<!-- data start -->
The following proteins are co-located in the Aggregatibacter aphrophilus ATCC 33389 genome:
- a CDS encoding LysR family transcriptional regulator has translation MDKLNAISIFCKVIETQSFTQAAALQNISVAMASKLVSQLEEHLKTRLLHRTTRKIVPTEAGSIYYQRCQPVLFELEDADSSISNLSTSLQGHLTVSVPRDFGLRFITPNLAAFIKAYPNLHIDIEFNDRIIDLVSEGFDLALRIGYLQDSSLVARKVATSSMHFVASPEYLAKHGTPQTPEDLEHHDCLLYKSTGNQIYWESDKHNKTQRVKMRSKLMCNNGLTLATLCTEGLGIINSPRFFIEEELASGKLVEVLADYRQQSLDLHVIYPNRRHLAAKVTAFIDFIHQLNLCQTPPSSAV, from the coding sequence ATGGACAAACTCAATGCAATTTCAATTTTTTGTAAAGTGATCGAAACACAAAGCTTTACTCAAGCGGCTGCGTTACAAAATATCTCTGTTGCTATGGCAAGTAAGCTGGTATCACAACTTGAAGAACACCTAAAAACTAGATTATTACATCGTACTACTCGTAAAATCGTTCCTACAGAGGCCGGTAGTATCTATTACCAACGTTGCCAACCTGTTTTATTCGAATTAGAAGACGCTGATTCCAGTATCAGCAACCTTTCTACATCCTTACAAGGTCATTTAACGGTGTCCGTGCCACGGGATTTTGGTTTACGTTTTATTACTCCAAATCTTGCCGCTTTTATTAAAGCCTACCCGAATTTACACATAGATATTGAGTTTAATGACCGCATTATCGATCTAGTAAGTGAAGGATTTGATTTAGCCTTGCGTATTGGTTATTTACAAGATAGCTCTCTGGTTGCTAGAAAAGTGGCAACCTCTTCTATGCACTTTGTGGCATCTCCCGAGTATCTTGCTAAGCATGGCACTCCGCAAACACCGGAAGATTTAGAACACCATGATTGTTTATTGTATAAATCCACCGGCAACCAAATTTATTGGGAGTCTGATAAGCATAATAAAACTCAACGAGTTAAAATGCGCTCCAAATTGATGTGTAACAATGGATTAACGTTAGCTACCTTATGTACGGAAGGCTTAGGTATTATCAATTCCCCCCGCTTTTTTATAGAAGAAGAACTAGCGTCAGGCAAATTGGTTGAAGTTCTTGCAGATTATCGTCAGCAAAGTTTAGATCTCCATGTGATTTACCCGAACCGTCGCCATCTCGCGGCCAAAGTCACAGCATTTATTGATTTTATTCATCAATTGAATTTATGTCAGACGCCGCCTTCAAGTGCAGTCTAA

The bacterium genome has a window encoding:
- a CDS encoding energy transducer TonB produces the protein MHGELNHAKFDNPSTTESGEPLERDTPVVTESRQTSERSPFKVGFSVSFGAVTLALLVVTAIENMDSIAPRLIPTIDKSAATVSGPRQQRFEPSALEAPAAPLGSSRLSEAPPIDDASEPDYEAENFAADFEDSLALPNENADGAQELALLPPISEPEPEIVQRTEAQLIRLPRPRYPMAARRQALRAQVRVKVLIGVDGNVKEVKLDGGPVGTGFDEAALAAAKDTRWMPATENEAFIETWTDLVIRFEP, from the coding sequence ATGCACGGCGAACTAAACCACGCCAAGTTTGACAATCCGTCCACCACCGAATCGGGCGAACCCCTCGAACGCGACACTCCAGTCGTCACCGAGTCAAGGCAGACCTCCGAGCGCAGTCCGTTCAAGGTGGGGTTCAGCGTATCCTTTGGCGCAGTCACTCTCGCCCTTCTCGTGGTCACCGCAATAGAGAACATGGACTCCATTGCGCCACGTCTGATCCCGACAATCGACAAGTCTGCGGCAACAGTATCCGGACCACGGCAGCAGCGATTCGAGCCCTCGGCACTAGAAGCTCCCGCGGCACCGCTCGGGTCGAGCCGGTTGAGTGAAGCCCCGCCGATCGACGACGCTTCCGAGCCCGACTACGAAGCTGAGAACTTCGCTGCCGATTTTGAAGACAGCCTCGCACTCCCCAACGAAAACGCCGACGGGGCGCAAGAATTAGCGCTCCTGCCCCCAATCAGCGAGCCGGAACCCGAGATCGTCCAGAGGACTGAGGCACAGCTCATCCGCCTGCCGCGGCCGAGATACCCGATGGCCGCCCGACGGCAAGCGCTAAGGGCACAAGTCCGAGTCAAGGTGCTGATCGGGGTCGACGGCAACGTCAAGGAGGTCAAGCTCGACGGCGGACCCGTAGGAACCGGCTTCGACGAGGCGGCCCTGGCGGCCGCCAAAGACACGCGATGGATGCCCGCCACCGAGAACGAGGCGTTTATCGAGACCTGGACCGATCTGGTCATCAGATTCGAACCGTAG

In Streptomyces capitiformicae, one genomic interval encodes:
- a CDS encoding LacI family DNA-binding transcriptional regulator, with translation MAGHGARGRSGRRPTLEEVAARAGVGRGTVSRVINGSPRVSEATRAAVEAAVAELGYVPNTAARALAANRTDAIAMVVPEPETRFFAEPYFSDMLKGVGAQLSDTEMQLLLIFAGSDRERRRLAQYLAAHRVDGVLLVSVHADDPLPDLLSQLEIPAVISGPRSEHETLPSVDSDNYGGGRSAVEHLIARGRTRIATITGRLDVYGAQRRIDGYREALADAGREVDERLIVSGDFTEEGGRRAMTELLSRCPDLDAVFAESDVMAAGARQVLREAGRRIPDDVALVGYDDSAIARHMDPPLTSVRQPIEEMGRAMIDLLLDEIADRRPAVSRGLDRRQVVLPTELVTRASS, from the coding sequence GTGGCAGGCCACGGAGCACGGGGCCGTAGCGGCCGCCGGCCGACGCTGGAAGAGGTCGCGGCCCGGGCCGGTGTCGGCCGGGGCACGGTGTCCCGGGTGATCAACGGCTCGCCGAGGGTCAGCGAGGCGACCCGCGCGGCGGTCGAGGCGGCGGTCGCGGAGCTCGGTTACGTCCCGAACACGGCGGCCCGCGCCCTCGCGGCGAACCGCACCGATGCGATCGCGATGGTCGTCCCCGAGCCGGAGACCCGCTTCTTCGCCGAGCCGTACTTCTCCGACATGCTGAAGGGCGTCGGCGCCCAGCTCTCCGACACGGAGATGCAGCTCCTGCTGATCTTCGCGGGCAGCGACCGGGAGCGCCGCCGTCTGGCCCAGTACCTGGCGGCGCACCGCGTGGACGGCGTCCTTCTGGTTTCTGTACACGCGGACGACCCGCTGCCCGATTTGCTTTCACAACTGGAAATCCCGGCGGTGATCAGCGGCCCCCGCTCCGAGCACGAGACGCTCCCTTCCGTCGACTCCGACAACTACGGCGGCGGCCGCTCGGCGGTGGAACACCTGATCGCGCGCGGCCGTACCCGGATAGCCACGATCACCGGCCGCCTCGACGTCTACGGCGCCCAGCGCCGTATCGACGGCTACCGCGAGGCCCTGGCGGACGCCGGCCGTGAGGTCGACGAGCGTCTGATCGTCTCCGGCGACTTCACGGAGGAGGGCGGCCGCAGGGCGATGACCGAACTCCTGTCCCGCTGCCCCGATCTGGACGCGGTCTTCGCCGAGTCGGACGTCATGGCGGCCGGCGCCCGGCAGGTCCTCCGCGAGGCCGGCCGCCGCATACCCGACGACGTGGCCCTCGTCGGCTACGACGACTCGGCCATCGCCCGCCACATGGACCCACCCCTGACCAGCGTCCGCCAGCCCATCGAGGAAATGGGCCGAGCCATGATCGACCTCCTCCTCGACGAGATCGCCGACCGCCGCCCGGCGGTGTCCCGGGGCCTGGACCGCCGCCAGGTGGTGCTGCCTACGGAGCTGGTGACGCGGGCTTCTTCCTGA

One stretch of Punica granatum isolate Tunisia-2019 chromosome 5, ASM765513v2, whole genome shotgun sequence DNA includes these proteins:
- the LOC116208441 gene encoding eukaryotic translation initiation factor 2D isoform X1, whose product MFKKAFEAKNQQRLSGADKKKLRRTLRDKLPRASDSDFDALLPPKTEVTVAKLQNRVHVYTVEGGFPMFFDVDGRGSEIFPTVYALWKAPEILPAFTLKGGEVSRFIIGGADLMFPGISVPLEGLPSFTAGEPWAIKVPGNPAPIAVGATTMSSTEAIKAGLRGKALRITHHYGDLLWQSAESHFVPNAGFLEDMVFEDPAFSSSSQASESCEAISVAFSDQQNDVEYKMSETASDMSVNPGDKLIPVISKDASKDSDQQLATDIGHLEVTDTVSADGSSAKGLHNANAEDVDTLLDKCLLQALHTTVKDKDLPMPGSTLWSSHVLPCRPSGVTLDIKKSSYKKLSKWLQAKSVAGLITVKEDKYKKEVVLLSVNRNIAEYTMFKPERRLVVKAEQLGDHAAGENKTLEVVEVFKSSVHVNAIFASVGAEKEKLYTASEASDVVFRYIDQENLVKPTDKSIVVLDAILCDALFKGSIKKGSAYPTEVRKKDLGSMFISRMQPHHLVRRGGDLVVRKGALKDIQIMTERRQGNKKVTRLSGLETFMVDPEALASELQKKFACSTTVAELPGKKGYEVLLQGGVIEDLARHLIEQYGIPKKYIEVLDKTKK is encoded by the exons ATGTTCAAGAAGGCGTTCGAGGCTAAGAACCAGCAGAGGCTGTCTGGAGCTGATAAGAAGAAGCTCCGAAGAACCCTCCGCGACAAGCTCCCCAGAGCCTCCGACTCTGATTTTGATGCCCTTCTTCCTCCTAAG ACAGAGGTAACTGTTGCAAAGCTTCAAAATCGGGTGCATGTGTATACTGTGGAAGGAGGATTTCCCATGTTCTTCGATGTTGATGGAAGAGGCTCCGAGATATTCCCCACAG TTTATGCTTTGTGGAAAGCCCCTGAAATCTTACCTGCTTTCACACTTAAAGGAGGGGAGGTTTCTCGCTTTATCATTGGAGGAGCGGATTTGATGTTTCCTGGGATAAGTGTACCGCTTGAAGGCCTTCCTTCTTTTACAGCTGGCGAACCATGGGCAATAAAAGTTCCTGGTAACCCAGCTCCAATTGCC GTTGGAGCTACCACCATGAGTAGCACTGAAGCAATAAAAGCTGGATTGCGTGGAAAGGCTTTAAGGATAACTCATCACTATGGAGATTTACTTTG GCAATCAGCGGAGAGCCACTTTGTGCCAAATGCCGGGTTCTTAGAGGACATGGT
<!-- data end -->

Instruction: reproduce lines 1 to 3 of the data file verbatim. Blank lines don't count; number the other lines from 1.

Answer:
The following proteins are co-located in the Aggregatibacter aphrophilus ATCC 33389 genome:
- a CDS encoding LysR family transcriptional regulator has translation MDKLNAISIFCKVIETQSFTQAAALQNISVAMASKLVSQLEEHLKTRLLHRTTRKIVPTEAGSIYYQRCQPVLFELEDADSSISNLSTSLQGHLTVSVPRDFGLRFITPNLAAFIKAYPNLHIDIEFNDRIIDLVSEGFDLALRIGYLQDSSLVARKVATSSMHFVASPEYLAKHGTPQTPEDLEHHDCLLYKSTGNQIYWESDKHNKTQRVKMRSKLMCNNGLTLATLCTEGLGIINSPRFFIEEELASGKLVEVLADYRQQSLDLHVIYPNRRHLAAKVTAFIDFIHQLNLCQTPPSSAV, from the coding sequence ATGGACAAACTCAATGCAATTTCAATTTTTTGTAAAGTGATCGAAACACAAAGCTTTACTCAAGCGGCTGCGTTACAAAATATCTCTGTTGCTATGGCAAGTAAGCTGGTATCACAACTTGAAGAACACCTAAAAACTAGATTATTACATCGTACTACTCGTAAAATCGTTCCTACAGAGGCCGGTAGTATCTATTACCAACGTTGCCAACCTGTTTTATTCGAATTAGAAGACGCTGATTCCAGTATCAGCAACCTTTCTACATCCTTACAAGGTCATTTAACGGTGTCCGTGCCACGGGATTTTGGTTTACGTTTTATTACTCCAAATCTTGCCGCTTTTATTAAAGCCTACCCGAATTTACACATAGATATTGAGTTTAATGACCGCATTATCGATCTAGTAAGTGAAGGATTTGATTTAGCCTTGCGTATTGGTTATTTACAAGATAGCTCTCTGGTTGCTAGAAAAGTGGCAACCTCTTCTATGCACTTTGTGGCATCTCCCGAGTATCTTGCTAAGCATGGCACTCCGCAAACACCGGAAGATTTAGAACACCATGATTGTTTATTGTATAAATCCACCGGCAACCAAATTTATTGGGAGTCTGATAAGCATAATAAAACTCAACGAGTTAAAATGCGCTCCAAATTGATGTGTAACAATGGATTAACGTTAGCTACCTTATGTACGGAAGGCTTAGGTATTATCAATTCCCCCCGCTTTTTTATAGAAGAAGAACTAGCGTCAGGCAAATTGGTTGAAGTTCTTGCAGATTATCGTCAGCAAAGTTTAGATCTCCATGTGATTTACCCGAACCGTCGCCATCTCGCGGCCAAAGTCACAGCATTTATTGATTTTATTCATCAATTGAATTTATGTCAGACGCCGCCTTCAAGTGCAGTCTAA

The bacterium genome has a window encoding: